Wage Slave News - Contents
20 December 2010
On November 28th. in Mumbai, India’s richest person, Mr. Mukesh Ambani, and his family entertained two hundred guests at a house-warming party. Their new home, a tower called Antila, is a building that some might consider appropriate for a man whose personal fortune is $27 billion. The building itself is valued at $1billion and it contains nine elevators, a spa, a fifty-seat theatre, a grand ballroom, a six-level parking garage, and three helipads. Literally hundreds of servants will be employed in the 37 000 square metre home.
Such expense and expanse might be understandable if Mr. And Mrs. Ambani had a large, extended family, but only three children will be living with them. Perhaps each member of the family will be able to enjoy some privacy. According to Mumbai actor, Alyque Padamjee, “I think some people will see it as a bit show-offy.” (New York Times, Nov 14/2010). An understatement if ever there was one!
Ambani inherited his company, Reliance Industries, from his father, Dhirubhani Ambani, who came from the slums and became the world’s biggest producer of polyester fibres and yarns. Reliance accounts for fifteen per cent of India’s exports. Living in a 27-storey tower is not exactly the norm for Mumbai’s twenty million residents, sixty-two per cent of whom live in the city’s vast slum areas. Real estate prices are the highest in the world, which forces many working class folks into the slums. This delights real estate developers who can then clear land for high-rise homes for the wealthy.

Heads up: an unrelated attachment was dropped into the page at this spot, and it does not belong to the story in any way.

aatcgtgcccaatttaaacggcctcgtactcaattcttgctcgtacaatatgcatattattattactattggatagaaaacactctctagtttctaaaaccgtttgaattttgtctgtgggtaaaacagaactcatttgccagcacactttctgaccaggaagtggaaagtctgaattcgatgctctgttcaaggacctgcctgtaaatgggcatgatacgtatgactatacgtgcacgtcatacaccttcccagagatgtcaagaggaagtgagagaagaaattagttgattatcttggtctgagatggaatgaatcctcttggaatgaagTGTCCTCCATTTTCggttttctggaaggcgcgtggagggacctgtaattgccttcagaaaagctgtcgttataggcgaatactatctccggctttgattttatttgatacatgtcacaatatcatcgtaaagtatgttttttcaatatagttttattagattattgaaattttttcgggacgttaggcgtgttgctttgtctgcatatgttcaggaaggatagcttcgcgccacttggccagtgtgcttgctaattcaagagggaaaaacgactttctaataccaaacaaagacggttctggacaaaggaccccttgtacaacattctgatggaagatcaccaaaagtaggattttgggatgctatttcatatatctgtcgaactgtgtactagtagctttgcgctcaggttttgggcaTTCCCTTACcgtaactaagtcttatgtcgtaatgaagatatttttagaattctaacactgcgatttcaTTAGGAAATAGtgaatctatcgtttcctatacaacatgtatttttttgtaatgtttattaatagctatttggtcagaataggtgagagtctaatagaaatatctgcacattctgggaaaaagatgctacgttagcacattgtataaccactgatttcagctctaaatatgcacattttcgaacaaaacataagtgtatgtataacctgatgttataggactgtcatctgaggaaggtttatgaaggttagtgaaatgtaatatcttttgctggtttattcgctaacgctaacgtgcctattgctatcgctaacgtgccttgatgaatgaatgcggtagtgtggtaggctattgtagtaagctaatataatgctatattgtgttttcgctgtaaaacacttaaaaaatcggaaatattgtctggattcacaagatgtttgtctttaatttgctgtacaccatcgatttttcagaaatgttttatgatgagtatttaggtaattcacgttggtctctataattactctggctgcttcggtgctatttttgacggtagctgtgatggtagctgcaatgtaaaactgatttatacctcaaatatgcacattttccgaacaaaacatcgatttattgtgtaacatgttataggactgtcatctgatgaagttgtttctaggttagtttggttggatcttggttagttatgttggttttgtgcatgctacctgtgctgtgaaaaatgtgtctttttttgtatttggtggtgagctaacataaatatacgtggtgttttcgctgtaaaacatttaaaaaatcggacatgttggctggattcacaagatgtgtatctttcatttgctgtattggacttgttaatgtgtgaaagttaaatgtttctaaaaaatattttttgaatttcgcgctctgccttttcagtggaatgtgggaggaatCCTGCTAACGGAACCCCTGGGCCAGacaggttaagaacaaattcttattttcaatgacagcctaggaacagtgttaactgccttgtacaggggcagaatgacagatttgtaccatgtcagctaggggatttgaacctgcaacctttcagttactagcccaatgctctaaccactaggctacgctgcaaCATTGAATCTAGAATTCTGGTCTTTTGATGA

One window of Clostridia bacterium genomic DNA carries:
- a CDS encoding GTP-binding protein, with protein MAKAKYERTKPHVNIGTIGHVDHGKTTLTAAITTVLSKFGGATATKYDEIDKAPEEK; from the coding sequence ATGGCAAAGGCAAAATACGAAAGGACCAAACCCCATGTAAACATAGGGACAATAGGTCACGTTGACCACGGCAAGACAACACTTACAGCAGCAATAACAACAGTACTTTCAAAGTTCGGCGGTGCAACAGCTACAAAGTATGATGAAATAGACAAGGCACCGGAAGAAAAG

Sushala Pawan lives (if one can call it that) on the same street as Ambani. She cooks for a family, makes 4 000 rupees ($90) a month, and sleeps on the floor in the hallway. The summit of her ambition is to be employed by the Ambanis. To anybody capable of rational thought, it must surely seem strange that such fantastic disparities of wealth exist. Some may argue that if the Ambanis have what it takes to make a fortune, don’t begrudge them. This ignores the fact that the fortune was made by the ferocious exploitation of workers in their manufacturing plants. Nobody needs such fantastic wealth, but millions need more than they have now, especially those in the Mumbai slums. Some may ask what chance do these millions have of improving their lives - within the current capitalist system, very little. However, a change to a socialist society would be able to fulfill everyone’s needs through free access to all goods and services produced by society.